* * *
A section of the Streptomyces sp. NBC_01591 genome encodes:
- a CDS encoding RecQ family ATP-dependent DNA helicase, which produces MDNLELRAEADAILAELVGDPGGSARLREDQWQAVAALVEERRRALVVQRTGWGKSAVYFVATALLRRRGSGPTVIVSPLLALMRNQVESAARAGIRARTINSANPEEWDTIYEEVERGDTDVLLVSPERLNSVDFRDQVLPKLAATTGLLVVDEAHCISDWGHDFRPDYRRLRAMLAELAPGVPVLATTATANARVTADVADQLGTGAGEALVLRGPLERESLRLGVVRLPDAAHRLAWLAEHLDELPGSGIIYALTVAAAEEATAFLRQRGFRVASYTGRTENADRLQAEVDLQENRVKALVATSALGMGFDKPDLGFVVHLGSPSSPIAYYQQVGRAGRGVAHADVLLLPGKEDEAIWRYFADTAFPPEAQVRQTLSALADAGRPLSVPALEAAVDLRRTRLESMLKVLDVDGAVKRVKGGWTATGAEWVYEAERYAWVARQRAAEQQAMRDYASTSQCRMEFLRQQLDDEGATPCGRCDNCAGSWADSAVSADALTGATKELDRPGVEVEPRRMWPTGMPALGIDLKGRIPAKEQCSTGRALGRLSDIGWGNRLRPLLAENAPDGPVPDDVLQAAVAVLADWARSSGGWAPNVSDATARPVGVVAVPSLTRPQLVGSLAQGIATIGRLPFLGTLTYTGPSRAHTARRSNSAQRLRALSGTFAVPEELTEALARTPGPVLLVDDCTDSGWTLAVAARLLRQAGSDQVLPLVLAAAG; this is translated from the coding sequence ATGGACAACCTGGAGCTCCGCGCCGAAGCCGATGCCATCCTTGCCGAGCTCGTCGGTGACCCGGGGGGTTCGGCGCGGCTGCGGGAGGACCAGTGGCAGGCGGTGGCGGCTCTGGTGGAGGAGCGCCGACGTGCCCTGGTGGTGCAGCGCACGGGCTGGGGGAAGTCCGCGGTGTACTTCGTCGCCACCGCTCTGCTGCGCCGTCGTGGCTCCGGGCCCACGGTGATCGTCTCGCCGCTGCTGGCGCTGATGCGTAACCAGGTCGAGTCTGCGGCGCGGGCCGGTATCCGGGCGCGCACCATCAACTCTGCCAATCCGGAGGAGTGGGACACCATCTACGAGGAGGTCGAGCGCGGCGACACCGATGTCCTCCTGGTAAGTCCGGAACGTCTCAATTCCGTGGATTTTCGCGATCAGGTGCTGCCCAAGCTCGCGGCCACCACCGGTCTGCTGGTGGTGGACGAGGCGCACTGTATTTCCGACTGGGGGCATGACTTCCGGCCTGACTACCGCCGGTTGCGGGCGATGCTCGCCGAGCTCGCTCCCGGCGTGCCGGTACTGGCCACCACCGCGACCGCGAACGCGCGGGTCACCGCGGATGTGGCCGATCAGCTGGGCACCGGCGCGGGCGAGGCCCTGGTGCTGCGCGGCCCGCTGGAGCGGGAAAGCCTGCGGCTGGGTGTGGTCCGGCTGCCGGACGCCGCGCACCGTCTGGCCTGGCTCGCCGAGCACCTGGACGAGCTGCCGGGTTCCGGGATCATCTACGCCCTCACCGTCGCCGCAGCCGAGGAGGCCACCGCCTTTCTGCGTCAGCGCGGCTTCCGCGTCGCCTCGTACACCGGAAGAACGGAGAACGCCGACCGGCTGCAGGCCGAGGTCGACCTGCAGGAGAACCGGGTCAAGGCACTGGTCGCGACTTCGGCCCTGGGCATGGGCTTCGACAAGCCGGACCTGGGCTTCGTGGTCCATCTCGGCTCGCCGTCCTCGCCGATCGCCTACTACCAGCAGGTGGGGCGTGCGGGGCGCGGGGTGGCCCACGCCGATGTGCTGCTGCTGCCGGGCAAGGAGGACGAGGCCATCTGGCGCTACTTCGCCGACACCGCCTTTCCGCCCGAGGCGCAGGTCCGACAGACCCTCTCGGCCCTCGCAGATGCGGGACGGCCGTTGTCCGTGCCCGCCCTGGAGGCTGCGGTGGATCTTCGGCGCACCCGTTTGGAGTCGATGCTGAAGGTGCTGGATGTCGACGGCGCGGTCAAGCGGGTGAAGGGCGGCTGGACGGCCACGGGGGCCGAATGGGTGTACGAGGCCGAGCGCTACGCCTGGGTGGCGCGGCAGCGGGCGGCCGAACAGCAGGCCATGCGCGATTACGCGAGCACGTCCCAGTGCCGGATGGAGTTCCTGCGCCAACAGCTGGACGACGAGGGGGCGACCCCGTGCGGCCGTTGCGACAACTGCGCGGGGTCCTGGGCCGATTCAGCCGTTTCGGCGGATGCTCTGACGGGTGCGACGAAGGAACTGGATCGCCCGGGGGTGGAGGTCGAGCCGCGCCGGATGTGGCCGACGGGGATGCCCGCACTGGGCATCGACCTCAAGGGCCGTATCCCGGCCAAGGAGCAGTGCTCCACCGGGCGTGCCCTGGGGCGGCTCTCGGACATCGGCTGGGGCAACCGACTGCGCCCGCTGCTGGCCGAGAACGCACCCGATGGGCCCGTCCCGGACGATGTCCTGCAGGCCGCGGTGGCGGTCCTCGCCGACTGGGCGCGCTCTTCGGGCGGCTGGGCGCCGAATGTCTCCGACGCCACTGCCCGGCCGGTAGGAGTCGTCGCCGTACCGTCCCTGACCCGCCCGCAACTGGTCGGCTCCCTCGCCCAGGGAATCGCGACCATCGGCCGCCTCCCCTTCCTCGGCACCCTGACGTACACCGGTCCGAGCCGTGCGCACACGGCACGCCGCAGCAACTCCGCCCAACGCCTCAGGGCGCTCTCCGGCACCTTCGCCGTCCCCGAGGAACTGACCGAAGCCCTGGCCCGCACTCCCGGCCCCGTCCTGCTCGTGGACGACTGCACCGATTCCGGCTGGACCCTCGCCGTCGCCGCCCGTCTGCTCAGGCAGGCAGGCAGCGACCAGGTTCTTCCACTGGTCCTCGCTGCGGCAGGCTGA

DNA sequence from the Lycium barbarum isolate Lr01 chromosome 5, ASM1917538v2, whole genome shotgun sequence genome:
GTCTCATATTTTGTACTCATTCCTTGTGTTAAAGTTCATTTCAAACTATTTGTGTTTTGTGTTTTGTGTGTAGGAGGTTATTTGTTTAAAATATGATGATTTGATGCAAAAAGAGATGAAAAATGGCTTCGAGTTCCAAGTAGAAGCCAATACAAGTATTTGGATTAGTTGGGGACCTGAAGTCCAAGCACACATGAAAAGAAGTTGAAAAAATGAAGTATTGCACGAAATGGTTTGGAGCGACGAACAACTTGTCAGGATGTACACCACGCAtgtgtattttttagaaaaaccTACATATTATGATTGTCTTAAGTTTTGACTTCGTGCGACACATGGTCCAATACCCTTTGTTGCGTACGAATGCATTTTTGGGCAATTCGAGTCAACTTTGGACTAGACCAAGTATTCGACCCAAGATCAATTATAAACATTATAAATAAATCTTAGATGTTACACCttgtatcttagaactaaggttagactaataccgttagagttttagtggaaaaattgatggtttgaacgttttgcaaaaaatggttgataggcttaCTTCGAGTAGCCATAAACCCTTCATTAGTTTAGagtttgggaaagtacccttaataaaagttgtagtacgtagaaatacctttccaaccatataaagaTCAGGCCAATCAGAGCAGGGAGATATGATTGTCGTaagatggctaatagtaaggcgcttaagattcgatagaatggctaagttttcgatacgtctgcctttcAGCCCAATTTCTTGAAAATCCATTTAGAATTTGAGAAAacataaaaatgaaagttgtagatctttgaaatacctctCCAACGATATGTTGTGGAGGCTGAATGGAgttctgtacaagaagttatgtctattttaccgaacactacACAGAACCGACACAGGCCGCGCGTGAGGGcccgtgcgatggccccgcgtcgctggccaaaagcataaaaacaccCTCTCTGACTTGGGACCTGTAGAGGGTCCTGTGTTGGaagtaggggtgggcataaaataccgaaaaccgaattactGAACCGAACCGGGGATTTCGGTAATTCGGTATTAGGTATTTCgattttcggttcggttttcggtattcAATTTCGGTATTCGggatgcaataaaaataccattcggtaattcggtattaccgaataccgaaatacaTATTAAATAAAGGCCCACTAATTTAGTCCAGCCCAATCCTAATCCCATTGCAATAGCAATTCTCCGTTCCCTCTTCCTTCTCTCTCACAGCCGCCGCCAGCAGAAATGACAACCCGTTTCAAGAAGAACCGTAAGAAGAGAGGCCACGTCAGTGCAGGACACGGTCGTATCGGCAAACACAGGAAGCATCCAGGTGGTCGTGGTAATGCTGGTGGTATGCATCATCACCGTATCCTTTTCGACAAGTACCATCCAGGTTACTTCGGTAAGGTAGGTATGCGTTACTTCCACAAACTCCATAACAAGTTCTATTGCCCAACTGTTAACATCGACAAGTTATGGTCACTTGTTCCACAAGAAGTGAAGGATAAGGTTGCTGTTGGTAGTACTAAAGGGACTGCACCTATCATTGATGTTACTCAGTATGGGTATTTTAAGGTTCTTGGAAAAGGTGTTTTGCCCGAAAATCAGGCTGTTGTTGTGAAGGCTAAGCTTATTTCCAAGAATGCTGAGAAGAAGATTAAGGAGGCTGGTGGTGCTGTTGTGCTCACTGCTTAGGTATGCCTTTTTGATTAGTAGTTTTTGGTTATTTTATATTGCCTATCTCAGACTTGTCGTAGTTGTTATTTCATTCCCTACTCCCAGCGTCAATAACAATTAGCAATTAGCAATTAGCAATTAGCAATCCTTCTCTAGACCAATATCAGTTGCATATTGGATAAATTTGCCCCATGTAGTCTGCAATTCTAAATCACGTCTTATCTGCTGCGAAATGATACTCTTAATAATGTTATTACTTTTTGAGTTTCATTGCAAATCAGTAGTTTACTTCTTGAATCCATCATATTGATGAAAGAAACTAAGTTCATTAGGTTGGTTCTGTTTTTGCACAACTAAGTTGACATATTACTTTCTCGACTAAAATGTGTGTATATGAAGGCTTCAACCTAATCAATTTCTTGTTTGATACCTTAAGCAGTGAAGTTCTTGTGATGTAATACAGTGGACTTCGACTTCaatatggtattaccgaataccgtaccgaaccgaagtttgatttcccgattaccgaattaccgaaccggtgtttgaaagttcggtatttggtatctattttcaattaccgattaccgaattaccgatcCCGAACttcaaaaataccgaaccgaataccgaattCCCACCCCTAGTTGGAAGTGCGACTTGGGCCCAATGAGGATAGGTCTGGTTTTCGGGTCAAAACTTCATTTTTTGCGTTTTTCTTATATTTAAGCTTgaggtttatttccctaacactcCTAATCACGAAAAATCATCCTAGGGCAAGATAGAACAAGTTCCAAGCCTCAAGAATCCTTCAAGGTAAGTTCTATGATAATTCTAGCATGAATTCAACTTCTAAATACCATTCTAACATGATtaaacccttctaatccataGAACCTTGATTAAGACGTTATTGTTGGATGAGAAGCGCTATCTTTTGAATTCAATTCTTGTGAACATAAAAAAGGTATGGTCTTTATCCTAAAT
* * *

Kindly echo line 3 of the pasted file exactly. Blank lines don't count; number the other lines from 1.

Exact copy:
DNA sequence from the Lycium barbarum isolate Lr01 chromosome 5, ASM1917538v2, whole genome shotgun sequence genome: